Sonoma County is among the most esteemed wine-growing areas in the world, but it used to be famous for a different crop. Located just north of San Francisco, this region of rolling hills, vast dairy spreads and conifer forests flanking the coast was once the heart of a thriving apple industry. In its heyday in the early and mid 20th century, more than 13,000 acres of apple orchards blanketed the county. These groves consisted of scores of varieties and supported hundreds of farmers.
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But one by one, Sonoma County’s apple farmers are giving up. Though apples are the nation’s most popular fruit, they are relatively worthless in Sonoma County, where wine grapes draw more than ten times the price per ton and where imported apples on local market shelves are often cheaper than locally grown ones. Today, fewer than 3,000 acres of apple trees remain countywide, and just one processing and packing plant is still in business.
“The industry as a whole is almost finished,” says Dave Hale, who began growing apples three decades ago on the outskirts of Sebastopol, a hub of artists, hippies and farmers. Since then, Hale has watched the industry shrink steadily. In 2010, Hale didn’t even bother harvesting his crop of Rome Beauties. The wholesale price for flawless, tree-ripened fruit was barely 6 cents a pound—$125 per ton, two grand an acre. The sodden, spoiled fruits of last year’s fruit linger on the ground.
Hale’s neighbors have already given up. Standing at the southern edge of his 20-acre orchard, Hale peers through a wire fence at the adjacent property. Among the trees, the weeds stand knee-deep; the orchard was last harvested in 2008. New owners are planning to remove the apple trees and replace them with grapevines. This fate is a tirelessly common one in the county, where 56,000 acres of wine grapes crawl up trellises staked into the earth. On the north side of Hale’s farm, the land has already been converted; an apple orchard until seven years ago, it now bears a bucolic sign at the front gate with calligraphic letters reading, “Susanna’s Vineyard.”
Wine grapes are where the money is, and with a ton of Sonoma County grapes going for $2,000 on average, the incentive for apple farmers to switch to grapes or sell out is huge. Farmer Ted Klopt succumbed to this temptation ten years ago, when he was receiving just $120 per ton of apples. He planted his orchards in Pinot Noir grapes. He has no regrets. He says he grew many kinds of apples, which ripened at different times between July and November, keeping him and his crew working steadily throughout the autumn. By contrast, his grapes, when deemed ready for the crush, can be stripped from the vines all at once. “Grapes take less work,” Klopt says. “I can harvest in one or two days instead of over four months, and I get more money.”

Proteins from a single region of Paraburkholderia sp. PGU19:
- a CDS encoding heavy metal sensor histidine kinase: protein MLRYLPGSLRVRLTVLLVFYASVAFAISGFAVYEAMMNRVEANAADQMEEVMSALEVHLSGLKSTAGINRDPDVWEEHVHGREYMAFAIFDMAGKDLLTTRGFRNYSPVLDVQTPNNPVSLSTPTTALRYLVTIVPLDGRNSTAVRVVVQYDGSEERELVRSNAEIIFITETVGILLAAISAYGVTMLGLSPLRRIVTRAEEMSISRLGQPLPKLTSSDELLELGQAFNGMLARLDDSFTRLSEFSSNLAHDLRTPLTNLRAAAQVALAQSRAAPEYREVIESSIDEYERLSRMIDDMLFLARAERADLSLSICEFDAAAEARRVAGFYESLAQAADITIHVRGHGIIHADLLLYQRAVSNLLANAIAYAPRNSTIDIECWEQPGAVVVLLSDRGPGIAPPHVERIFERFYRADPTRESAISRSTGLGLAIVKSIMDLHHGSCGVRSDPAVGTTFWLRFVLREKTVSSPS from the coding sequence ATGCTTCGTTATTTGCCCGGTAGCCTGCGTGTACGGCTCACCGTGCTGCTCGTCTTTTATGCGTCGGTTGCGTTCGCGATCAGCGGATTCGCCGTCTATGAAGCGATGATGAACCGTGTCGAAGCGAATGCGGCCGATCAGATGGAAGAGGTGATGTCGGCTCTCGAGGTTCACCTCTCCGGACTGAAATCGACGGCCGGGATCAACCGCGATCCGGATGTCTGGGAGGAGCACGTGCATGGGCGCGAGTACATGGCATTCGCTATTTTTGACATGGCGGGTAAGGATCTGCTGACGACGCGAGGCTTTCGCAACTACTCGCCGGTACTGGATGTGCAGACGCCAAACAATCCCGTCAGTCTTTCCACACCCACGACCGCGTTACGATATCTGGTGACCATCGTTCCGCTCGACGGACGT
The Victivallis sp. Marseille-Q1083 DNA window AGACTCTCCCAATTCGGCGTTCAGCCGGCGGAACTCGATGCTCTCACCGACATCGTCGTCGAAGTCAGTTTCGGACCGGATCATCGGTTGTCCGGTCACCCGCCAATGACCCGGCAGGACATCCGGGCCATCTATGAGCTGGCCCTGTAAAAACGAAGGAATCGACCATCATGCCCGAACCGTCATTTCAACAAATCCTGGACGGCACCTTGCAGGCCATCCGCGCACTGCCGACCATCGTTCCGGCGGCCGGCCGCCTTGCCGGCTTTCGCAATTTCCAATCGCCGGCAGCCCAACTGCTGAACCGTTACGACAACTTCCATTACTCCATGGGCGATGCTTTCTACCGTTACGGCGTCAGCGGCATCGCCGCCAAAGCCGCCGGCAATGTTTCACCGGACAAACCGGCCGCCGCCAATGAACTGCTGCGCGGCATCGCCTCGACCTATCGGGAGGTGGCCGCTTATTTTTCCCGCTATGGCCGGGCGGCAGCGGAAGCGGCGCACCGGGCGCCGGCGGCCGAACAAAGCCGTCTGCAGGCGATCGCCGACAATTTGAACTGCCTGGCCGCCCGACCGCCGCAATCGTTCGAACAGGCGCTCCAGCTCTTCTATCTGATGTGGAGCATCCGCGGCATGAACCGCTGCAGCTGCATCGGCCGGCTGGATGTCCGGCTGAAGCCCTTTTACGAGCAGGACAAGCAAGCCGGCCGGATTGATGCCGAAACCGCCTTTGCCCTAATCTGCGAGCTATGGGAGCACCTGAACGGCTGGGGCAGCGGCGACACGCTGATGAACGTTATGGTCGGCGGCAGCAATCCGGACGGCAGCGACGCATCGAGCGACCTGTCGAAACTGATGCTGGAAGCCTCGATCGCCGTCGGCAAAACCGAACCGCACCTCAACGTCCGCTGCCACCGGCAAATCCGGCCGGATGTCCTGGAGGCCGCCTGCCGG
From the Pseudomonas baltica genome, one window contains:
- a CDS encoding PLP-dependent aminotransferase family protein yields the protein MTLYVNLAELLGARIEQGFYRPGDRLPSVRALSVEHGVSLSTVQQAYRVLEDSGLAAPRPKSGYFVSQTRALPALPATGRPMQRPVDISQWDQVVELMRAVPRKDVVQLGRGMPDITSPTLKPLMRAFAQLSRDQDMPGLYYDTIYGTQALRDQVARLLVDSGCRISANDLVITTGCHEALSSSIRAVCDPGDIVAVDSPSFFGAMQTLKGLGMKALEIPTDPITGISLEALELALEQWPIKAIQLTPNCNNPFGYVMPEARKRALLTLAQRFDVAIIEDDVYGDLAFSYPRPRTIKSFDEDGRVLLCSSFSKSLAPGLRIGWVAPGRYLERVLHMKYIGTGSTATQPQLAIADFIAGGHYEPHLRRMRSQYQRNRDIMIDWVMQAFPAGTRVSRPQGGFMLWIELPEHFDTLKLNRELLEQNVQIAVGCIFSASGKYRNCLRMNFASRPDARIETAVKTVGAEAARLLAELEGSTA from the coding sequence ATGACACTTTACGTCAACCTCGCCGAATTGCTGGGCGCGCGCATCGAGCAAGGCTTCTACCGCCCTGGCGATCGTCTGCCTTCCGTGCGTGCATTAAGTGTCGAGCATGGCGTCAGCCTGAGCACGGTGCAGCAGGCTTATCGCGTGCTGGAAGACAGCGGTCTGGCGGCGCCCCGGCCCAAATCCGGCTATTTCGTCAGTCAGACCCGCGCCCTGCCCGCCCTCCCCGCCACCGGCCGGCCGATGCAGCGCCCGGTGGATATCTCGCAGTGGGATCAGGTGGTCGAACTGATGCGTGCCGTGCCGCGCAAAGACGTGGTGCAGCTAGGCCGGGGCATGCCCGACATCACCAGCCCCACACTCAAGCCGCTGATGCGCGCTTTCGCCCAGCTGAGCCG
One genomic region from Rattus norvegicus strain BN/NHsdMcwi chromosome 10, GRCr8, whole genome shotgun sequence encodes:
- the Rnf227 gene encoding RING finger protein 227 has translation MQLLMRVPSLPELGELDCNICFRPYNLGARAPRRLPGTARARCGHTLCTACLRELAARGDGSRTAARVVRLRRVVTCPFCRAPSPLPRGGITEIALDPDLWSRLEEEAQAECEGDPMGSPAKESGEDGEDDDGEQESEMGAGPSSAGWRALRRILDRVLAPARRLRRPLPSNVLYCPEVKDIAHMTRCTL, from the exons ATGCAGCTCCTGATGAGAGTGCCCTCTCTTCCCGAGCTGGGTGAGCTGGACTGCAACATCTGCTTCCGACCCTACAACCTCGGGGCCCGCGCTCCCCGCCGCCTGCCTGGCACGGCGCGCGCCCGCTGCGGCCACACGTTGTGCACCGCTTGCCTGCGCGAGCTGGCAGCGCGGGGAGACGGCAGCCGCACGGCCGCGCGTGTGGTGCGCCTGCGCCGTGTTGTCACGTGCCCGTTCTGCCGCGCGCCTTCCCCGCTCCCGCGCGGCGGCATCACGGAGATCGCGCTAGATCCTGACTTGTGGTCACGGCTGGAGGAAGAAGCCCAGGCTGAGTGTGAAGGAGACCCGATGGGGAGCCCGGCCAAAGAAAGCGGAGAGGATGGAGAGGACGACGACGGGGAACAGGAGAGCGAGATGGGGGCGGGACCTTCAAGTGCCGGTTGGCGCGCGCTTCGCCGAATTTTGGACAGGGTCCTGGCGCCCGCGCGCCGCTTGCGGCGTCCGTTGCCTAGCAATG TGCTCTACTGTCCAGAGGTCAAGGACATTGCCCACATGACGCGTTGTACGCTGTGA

The local wine industry’s rise has helped spur the apple industry’s fall, but another force is also at play: global competition and the bizarre economic dynamic that can make goods produced half the world away cheaper than those from down the road. Chile, New Zealand and Australia all export either fresh apples or juice concentrate to the United States. But no nation now plays as pivotal a role in the global apple industry as China. In its northwestern provinces on and around the Loess Plateau, a colossal expansion of apple orchards has occurred since the early 1990s, when China produced about the same amount of apples as America. Today, Chinese apples outnumber American apples seven to one and in 2010 amounted to 36 million tons–roughly half of all apples grown on earth. What’s more, they’re dirt cheap–some less than 2 cents a pound, according to a 2010 U.S. Department of Agriculture report.
China’s fresh apples are tumbling into foreign markets worldwide, undercutting prices of locally grown fruit. In Australia, the first Chinese apples since the 1920s entered the country in January 2011, raising objections from local industry leaders and farmers, who urged shoppers not to buy them. China’s apples are barred from import into the United States, but not its apple juice concentrate, which is what is crushing Sonoma County’s farmers. This product, often shipped frozen, is the basic ingredient of much of the world’s apple juice and other juice products. China is now the world’s largest exporter of apple juice concentrate, and its biggest buyer is the United States, where two-thirds of all apple juice consumed comes from China.
Lee Walker, a third-generation owner of one of the oldest apple farms in Sonoma County, remembers when the apple business first changed dramatically. “In the 1980s, China started exporting juice concentrate and selling it for half of our price,” Walker says. “We lost our floor.”
The facilities that bought and processed his apples and those of other Sonoma County farmers went under as national produce companies turned increasingly to the cheap concentrate from China, and by 2004, Manzana Products Company, a large gray aerodrome-like facility, was the last processor in town.
Elsewhere, along the roadways and bike paths that cut through the area’s woods, relics of the apple-growing glory days remain: A pair of rail cars once used by an apple shipper lie in a field; a cluster of warehouses, once home to an apple-processing company, contain steel tanks full of wine. And in a tidy suburban cul-de-sac on Gail Lane, old apple trees sprout here and there from the trimmed green lawns, reminders of the day when this was a 20-acre orchard.